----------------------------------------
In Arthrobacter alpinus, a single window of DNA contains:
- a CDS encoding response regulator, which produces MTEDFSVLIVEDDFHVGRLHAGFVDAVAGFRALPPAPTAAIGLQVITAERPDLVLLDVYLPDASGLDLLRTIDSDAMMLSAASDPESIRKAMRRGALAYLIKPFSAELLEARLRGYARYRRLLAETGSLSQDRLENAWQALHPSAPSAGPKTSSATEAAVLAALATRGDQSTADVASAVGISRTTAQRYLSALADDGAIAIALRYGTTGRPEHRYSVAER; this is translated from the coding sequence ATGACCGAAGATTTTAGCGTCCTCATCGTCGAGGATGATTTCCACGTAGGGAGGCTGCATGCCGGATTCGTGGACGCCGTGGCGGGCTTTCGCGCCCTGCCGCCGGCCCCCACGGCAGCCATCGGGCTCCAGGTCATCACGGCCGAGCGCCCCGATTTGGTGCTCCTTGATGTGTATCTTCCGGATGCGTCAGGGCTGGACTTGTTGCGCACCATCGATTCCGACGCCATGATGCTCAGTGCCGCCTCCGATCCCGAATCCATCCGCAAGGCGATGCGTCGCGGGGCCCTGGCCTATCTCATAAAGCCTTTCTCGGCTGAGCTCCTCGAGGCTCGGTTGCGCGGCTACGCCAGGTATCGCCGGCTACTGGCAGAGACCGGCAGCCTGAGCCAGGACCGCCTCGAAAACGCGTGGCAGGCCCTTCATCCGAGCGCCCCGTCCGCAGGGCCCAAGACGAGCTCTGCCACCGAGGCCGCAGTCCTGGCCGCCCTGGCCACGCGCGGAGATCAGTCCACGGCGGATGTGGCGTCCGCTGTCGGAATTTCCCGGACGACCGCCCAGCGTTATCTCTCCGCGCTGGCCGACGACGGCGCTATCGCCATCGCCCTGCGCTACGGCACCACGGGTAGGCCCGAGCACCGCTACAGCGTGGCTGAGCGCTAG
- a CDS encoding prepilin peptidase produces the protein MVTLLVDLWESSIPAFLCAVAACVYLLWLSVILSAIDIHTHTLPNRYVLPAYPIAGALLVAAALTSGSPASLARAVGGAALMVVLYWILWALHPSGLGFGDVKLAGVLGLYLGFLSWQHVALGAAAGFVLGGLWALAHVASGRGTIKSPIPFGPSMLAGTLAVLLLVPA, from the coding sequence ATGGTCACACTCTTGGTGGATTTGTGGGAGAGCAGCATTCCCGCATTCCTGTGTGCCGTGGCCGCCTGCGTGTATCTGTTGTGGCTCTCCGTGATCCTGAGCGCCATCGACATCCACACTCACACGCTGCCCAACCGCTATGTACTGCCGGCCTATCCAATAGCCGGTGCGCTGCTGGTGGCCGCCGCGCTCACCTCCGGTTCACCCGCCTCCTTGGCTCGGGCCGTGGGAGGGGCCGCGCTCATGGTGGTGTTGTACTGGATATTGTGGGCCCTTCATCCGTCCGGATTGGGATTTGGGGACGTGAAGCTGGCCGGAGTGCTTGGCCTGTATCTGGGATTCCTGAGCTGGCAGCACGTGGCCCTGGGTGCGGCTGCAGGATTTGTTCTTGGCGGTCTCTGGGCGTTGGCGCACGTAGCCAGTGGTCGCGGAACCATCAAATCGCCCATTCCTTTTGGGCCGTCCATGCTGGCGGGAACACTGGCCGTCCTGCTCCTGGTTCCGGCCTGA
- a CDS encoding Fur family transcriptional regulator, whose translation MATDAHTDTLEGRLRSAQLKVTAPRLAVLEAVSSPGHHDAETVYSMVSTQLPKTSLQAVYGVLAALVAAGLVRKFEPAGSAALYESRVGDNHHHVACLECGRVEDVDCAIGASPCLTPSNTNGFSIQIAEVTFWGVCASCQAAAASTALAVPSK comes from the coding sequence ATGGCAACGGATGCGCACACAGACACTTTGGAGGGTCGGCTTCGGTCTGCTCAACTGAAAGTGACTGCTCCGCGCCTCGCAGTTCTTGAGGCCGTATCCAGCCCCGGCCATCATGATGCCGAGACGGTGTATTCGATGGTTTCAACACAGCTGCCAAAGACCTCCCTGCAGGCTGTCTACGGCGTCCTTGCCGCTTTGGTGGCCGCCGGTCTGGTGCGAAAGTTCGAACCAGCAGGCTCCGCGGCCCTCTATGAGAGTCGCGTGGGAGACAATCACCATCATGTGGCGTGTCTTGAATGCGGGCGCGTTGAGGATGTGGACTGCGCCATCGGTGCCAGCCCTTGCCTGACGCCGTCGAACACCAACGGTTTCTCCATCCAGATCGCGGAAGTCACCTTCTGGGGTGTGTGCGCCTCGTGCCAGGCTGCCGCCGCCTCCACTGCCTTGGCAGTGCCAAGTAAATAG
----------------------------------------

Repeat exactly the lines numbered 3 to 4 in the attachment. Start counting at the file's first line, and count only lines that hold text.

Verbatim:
- a CDS encoding prepilin peptidase produces the protein MVTLLVDLWESSIPAFLCAVAACVYLLWLSVILSAIDIHTHTLPNRYVLPAYPIAGALLVAAALTSGSPASLARAVGGAALMVVLYWILWALHPSGLGFGDVKLAGVLGLYLGFLSWQHVALGAAAGFVLGGLWALAHVASGRGTIKSPIPFGPSMLAGTLAVLLLVPA, from the coding sequence ATGGTCACACTCTTGGTGGATTTGTGGGAGAGCAGCATTCCCGCATTCCTGTGTGCCGTGGCCGCCTGCGTGTATCTGTTGTGGCTCTCCGTGATCCTGAGCGCCATCGACATCCACACTCACACGCTGCCCAACCGCTATGTACTGCCGGCCTATCCAATAGCCGGTGCGCTGCTGGTGGCCGCCGCGCTCACCTCCGGTTCACCCGCCTCCTTGGCTCGGGCCGTGGGAGGGGCCGCGCTCATGGTGGTGTTGTACTGGATATTGTGGGCCCTTCATCCGTCCGGATTGGGATTTGGGGACGTGAAGCTGGCCGGAGTGCTTGGCCTGTATCTGGGATTCCTGAGCTGGCAGCACGTGGCCCTGGGTGCGGCTGCAGGATTTGTTCTTGGCGGTCTCTGGGCGTTGGCGCACGTAGCCAGTGGTCGCGGAACCATCAAATCGCCCATTCCTTTTGGGCCGTCCATGCTGGCGGGAACACTGGCCGTCCTGCTCCTGGTTCCGGCCTGA
- a CDS encoding Fur family transcriptional regulator, whose translation MATDAHTDTLEGRLRSAQLKVTAPRLAVLEAVSSPGHHDAETVYSMVSTQLPKTSLQAVYGVLAALVAAGLVRKFEPAGSAALYESRVGDNHHHVACLECGRVEDVDCAIGASPCLTPSNTNGFSIQIAEVTFWGVCASCQAAAASTALAVPSK comes from the coding sequence ATGGCAACGGATGCGCACACAGACACTTTGGAGGGTCGGCTTCGGTCTGCTCAACTGAAAGTGACTGCTCCGCGCCTCGCAGTTCTTGAGGCCGTATCCAGCCCCGGCCATCATGATGCCGAGACGGTGTATTCGATGGTTTCAACACAGCTGCCAAAGACCTCCCTGCAGGCTGTCTACGGCGTCCTTGCCGCTTTGGTGGCCGCCGGTCTGGTGCGAAAGTTCGAACCAGCAGGCTCCGCGGCCCTCTATGAGAGTCGCGTGGGAGACAATCACCATCATGTGGCGTGTCTTGAATGCGGGCGCGTTGAGGATGTGGACTGCGCCATCGGTGCCAGCCCTTGCCTGACGCCGTCGAACACCAACGGTTTCTCCATCCAGATCGCGGAAGTCACCTTCTGGGGTGTGTGCGCCTCGTGCCAGGCTGCCGCCGCCTCCACTGCCTTGGCAGTGCCAAGTAAATAG